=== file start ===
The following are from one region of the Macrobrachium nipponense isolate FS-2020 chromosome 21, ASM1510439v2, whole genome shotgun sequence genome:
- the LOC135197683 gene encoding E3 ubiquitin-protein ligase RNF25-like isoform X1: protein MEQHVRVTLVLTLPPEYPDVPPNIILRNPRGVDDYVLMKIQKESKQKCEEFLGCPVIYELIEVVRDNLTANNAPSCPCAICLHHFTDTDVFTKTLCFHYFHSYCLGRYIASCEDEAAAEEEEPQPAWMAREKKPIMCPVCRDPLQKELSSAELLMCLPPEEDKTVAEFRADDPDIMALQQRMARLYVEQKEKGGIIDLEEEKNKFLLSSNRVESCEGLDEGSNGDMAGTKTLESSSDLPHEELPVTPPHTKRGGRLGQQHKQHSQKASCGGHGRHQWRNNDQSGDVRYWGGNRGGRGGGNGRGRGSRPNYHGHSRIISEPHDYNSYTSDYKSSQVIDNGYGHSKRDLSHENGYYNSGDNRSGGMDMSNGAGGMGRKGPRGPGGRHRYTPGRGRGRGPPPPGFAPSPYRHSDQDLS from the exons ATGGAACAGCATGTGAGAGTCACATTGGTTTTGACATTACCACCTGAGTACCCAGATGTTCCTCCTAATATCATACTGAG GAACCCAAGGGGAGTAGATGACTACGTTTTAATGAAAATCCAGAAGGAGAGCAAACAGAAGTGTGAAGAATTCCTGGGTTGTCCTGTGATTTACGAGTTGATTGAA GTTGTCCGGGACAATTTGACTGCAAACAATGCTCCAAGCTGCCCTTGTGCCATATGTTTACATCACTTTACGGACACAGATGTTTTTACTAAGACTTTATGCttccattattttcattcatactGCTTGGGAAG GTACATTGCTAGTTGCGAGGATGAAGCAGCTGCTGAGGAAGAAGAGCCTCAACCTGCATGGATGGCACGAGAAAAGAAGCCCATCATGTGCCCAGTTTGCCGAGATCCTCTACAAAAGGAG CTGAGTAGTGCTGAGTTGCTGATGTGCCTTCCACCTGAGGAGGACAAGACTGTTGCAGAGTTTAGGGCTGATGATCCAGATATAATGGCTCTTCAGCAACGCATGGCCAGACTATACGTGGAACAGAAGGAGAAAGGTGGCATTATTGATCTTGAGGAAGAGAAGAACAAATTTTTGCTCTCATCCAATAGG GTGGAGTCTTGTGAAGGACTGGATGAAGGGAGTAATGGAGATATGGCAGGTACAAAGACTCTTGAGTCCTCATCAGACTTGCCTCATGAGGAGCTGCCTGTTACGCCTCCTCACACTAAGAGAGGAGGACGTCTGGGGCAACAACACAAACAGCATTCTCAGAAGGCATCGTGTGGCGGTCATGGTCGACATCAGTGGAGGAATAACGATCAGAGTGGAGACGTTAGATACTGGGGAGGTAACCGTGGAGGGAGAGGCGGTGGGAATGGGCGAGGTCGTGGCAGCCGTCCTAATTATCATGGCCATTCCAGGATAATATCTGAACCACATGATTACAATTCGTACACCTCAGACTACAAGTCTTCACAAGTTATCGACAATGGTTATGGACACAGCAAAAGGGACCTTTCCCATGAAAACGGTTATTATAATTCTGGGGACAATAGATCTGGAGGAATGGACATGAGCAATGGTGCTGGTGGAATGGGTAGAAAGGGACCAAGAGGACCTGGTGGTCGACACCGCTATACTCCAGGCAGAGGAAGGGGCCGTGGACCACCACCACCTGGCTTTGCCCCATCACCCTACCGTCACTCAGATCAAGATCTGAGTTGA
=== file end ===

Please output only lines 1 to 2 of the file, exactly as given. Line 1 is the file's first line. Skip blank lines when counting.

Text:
The following are from one region of the Macrobrachium nipponense isolate FS-2020 chromosome 21, ASM1510439v2, whole genome shotgun sequence genome:
- the LOC135197683 gene encoding E3 ubiquitin-protein ligase RNF25-like isoform X1: protein MEQHVRVTLVLTLPPEYPDVPPNIILRNPRGVDDYVLMKIQKESKQKCEEFLGCPVIYELIEVVRDNLTANNAPSCPCAICLHHFTDTDVFTKTLCFHYFHSYCLGRYIASCEDEAAAEEEEPQPAWMAREKKPIMCPVCRDPLQKELSSAELLMCLPPEEDKTVAEFRADDPDIMALQQRMARLYVEQKEKGGIIDLEEEKNKFLLSSNRVESCEGLDEGSNGDMAGTKTLESSSDLPHEELPVTPPHTKRGGRLGQQHKQHSQKASCGGHGRHQWRNNDQSGDVRYWGGNRGGRGGGNGRGRGSRPNYHGHSRIISEPHDYNSYTSDYKSSQVIDNGYGHSKRDLSHENGYYNSGDNRSGGMDMSNGAGGMGRKGPRGPGGRHRYTPGRGRGRGPPPPGFAPSPYRHSDQDLS from the exons ATGGAACAGCATGTGAGAGTCACATTGGTTTTGACATTACCACCTGAGTACCCAGATGTTCCTCCTAATATCATACTGAG GAACCCAAGGGGAGTAGATGACTACGTTTTAATGAAAATCCAGAAGGAGAGCAAACAGAAGTGTGAAGAATTCCTGGGTTGTCCTGTGATTTACGAGTTGATTGAA GTTGTCCGGGACAATTTGACTGCAAACAATGCTCCAAGCTGCCCTTGTGCCATATGTTTACATCACTTTACGGACACAGATGTTTTTACTAAGACTTTATGCttccattattttcattcatactGCTTGGGAAG GTACATTGCTAGTTGCGAGGATGAAGCAGCTGCTGAGGAAGAAGAGCCTCAACCTGCATGGATGGCACGAGAAAAGAAGCCCATCATGTGCCCAGTTTGCCGAGATCCTCTACAAAAGGAG CTGAGTAGTGCTGAGTTGCTGATGTGCCTTCCACCTGAGGAGGACAAGACTGTTGCAGAGTTTAGGGCTGATGATCCAGATATAATGGCTCTTCAGCAACGCATGGCCAGACTATACGTGGAACAGAAGGAGAAAGGTGGCATTATTGATCTTGAGGAAGAGAAGAACAAATTTTTGCTCTCATCCAATAGG GTGGAGTCTTGTGAAGGACTGGATGAAGGGAGTAATGGAGATATGGCAGGTACAAAGACTCTTGAGTCCTCATCAGACTTGCCTCATGAGGAGCTGCCTGTTACGCCTCCTCACACTAAGAGAGGAGGACGTCTGGGGCAACAACACAAACAGCATTCTCAGAAGGCATCGTGTGGCGGTCATGGTCGACATCAGTGGAGGAATAACGATCAGAGTGGAGACGTTAGATACTGGGGAGGTAACCGTGGAGGGAGAGGCGGTGGGAATGGGCGAGGTCGTGGCAGCCGTCCTAATTATCATGGCCATTCCAGGATAATATCTGAACCACATGATTACAATTCGTACACCTCAGACTACAAGTCTTCACAAGTTATCGACAATGGTTATGGACACAGCAAAAGGGACCTTTCCCATGAAAACGGTTATTATAATTCTGGGGACAATAGATCTGGAGGAATGGACATGAGCAATGGTGCTGGTGGAATGGGTAGAAAGGGACCAAGAGGACCTGGTGGTCGACACCGCTATACTCCAGGCAGAGGAAGGGGCCGTGGACCACCACCACCTGGCTTTGCCCCATCACCCTACCGTCACTCAGATCAAGATCTGAGTTGA